bread and et ceteras that made life bearable we adjourned to the warehouse of Briscoe & Co., where we took on board thirty-five hundredweight of asbestos sheeting in five cases ! ! We had a crew of five men in addition and every jack one of them was required before the day was out. Starting off we tried to take a short cut which included a very sharp hill ; the Ford refused and if we had been wise we would have returned and left one case behind, but we proceeded by a roundabout route and were eventually eating up the five miles of concrete road that led out of Auckland. At the end of this the road becomes a mass of enormous potholes which had to be taken at less than a walking pace. Following on these is a piece of metalled road that gives one a good start into the country. Level for about five miles, the hills, nevertheless, loomed up brown in the distance and never before had they seemed so unassailable. A stop at the foot of the first and a general fill up.

The whisky at LI per bottle was broached and sandwiches were partaken of ; the night approached and the lack of twilight hastened the meal. The Ford was regaled with water, oil and petrol, and plugs were cleaned and a new set of dry cells fitted as a stand-by in case the dynamo failed at a critical moment. This first hill was surmounted by the aid of vigorous pushing and only two stops and a halt was called at the summit (about 80o feet) to refill with water. The run down into the next valley was precarious, but its terrrors vanished at night as the drop at the side of the road was just an inky vastness. That night, however, a thick fog, rather unusual so near the seaboard, enclosed everything and the descent with its two dangerous hairpin bends became a matter of low gear and both brakes.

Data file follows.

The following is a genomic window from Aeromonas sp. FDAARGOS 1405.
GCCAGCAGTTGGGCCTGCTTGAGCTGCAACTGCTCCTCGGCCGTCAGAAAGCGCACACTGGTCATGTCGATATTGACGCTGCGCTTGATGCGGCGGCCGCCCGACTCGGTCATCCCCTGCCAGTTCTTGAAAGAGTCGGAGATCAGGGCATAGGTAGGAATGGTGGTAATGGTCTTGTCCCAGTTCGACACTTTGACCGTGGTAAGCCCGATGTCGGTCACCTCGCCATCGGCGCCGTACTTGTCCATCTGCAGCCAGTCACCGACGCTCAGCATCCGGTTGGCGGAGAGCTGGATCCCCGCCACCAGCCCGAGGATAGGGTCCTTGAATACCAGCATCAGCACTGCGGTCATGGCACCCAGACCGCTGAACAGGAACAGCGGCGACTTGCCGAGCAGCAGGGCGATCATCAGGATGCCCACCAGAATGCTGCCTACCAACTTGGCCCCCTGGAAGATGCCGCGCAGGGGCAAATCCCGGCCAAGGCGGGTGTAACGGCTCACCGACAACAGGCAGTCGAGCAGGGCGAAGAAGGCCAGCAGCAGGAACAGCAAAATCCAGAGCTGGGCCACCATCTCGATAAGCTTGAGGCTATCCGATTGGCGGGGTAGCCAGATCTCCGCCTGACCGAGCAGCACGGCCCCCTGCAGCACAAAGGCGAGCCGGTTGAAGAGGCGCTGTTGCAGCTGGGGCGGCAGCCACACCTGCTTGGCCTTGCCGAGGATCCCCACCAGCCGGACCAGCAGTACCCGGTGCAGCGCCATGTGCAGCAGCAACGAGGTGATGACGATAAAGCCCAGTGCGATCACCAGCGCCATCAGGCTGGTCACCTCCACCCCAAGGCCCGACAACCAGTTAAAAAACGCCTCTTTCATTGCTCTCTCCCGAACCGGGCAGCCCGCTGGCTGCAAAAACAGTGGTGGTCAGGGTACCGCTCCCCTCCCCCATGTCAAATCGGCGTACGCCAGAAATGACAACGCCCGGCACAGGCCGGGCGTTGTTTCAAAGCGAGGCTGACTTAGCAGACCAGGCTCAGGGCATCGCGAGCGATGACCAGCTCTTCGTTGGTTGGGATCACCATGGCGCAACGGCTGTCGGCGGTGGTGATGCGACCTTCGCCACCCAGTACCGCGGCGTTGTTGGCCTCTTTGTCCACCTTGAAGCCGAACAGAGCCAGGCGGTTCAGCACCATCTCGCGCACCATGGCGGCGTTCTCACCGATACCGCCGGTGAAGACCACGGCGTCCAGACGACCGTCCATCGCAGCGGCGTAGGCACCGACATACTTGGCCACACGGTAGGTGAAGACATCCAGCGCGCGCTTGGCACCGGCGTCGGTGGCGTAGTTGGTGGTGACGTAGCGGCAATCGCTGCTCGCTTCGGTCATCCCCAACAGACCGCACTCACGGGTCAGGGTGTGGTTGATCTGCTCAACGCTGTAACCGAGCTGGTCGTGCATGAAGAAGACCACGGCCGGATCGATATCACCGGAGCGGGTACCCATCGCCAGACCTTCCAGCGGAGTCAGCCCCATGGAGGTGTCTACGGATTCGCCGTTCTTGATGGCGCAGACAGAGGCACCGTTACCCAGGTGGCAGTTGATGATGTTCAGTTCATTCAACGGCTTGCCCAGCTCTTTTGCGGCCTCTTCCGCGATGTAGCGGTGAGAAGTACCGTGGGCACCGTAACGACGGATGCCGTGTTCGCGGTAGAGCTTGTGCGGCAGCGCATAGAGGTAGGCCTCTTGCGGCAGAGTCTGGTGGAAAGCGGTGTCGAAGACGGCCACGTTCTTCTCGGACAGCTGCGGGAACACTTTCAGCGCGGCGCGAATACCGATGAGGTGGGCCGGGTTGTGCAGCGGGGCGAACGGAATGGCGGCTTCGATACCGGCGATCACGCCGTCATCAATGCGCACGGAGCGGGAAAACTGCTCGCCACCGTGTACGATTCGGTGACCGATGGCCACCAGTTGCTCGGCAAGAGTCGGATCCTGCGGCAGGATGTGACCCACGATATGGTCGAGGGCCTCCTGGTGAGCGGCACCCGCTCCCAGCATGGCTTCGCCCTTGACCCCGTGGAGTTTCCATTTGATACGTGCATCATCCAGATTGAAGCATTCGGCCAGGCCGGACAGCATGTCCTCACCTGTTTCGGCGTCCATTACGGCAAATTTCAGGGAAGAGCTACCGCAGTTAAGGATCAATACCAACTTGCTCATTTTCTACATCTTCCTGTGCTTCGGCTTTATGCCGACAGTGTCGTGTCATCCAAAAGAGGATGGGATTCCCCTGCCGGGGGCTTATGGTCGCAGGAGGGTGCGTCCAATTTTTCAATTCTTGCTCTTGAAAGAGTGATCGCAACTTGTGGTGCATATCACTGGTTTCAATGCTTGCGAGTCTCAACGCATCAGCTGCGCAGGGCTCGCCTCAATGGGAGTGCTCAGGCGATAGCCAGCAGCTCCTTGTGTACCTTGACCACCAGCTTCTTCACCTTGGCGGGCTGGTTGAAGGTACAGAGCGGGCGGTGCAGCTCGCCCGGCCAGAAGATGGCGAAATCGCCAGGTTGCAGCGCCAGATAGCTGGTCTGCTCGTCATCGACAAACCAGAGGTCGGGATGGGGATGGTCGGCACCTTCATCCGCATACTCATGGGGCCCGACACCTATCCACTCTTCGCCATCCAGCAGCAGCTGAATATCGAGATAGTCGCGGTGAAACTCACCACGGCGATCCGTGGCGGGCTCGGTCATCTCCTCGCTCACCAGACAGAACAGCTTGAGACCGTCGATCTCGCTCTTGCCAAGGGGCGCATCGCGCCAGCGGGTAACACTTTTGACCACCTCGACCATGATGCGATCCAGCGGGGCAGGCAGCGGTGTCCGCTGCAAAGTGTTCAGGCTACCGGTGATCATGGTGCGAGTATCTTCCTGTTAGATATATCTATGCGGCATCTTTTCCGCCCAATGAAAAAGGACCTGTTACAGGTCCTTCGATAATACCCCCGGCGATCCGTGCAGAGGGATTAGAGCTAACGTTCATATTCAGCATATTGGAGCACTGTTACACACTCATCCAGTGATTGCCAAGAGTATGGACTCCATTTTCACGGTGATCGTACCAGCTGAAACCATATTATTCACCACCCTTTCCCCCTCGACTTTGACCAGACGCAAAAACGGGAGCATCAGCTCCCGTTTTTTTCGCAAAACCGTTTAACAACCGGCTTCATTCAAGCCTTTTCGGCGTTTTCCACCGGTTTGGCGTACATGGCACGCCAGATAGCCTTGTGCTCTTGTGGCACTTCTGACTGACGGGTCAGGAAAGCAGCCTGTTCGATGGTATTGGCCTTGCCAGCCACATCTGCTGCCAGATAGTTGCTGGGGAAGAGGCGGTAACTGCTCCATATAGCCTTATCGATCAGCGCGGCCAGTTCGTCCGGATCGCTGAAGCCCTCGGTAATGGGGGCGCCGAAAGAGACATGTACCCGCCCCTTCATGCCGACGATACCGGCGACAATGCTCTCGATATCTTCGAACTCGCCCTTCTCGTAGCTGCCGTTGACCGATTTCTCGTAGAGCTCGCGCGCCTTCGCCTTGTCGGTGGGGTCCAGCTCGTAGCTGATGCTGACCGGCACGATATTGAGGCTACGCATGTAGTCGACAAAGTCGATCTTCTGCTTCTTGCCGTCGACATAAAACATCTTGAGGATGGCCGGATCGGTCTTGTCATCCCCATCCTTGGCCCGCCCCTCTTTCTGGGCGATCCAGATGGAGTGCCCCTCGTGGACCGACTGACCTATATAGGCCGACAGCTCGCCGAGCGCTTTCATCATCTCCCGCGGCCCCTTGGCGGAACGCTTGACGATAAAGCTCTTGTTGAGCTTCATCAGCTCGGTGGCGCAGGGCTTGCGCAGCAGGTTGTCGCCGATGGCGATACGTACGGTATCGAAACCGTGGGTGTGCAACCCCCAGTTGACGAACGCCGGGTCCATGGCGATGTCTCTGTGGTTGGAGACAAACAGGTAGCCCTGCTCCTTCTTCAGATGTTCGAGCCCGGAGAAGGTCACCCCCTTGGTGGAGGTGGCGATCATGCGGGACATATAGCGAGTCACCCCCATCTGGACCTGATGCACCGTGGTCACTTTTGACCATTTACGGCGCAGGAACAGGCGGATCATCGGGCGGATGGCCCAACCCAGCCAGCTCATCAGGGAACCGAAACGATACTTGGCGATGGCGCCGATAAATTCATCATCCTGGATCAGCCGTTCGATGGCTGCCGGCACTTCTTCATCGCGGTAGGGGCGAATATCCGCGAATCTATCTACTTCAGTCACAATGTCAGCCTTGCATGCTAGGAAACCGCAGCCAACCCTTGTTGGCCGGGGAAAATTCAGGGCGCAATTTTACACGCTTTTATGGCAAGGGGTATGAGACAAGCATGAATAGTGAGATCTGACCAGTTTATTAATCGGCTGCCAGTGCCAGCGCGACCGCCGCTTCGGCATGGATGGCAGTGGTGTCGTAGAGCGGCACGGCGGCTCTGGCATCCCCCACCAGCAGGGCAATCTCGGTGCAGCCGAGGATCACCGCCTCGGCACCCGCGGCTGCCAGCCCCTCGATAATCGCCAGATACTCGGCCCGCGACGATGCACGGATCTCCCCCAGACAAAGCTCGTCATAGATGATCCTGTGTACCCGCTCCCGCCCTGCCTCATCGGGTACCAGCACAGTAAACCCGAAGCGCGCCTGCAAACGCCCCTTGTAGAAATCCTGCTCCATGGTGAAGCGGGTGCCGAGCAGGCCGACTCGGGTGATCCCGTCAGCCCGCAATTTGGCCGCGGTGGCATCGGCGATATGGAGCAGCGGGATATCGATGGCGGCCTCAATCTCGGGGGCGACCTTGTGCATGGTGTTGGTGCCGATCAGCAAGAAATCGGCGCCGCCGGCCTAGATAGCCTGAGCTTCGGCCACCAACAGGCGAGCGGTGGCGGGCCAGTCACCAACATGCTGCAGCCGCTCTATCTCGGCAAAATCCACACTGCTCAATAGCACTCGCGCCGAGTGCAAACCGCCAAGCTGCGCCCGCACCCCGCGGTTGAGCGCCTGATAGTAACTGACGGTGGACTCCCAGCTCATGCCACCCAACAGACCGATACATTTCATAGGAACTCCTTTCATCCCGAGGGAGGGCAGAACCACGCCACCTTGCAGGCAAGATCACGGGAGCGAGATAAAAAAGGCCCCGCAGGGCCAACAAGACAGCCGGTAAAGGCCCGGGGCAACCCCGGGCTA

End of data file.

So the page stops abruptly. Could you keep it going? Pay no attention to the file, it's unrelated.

The unfortunate part of this procedure was that the lamps would die out unless a certain speed were attained, so that the progress was carried out with the aid of scouts armed with flashlights. The only consolation about the whole ghastly business was that the likelihood of encountering another vehicle was infinitesimal. What would have happened in that unlikely occurrence one can only guess. For either vehicle to reverse would have been impossible at night and the only thing to do would be camp out, an unpleasant proceeding as nights in New Zealand are cold even in summer. Curiously, the writer only once encountered another car on that road, and it was a Thornycroft five-tonner ; needless to say, it hadn’t reached the clay.

The valley was eventually reached, and the road here crosses a rushing torrent by a rickety, wooden bridge about fifty feet above it. After another three miles of undulating, twisting road a small bridge is reached and this is where the trouble always used to commence. A long halt was made, chains, wire and rope were fitted in the dark to the rear wheels, the engine was allowed to cool and water was taken on board, oil was again poured in lavishly (she never smoked and her oil consumption was enormous) and the petrol tank was filled right up as otherwise the gradient did not permit the spirit to reach the carburettor. You must remember that the rear wheels dug in much more than the front ones, thus accentuating the angle.

Two more hills were yet to be climbed both about 900 feet high ; the first was actually surmounted with only four stops, but it was on the second, “Wally’s Terror,” as it was christened, that Lizzie met her Waterloo and nearly got her insurance. To give any good idea of this hill is difficult. Its surface is of clay, its ruts are deep and perilously near the edge, where the bank drops away to the river rushing four hundred feet below. Its bends are so acutely cambered that the descent must be made fast otherwise the feeling is present that a car with a high centre of gravity must tip, the ascent is a feat of skill not to be attempted without practice in the dry season.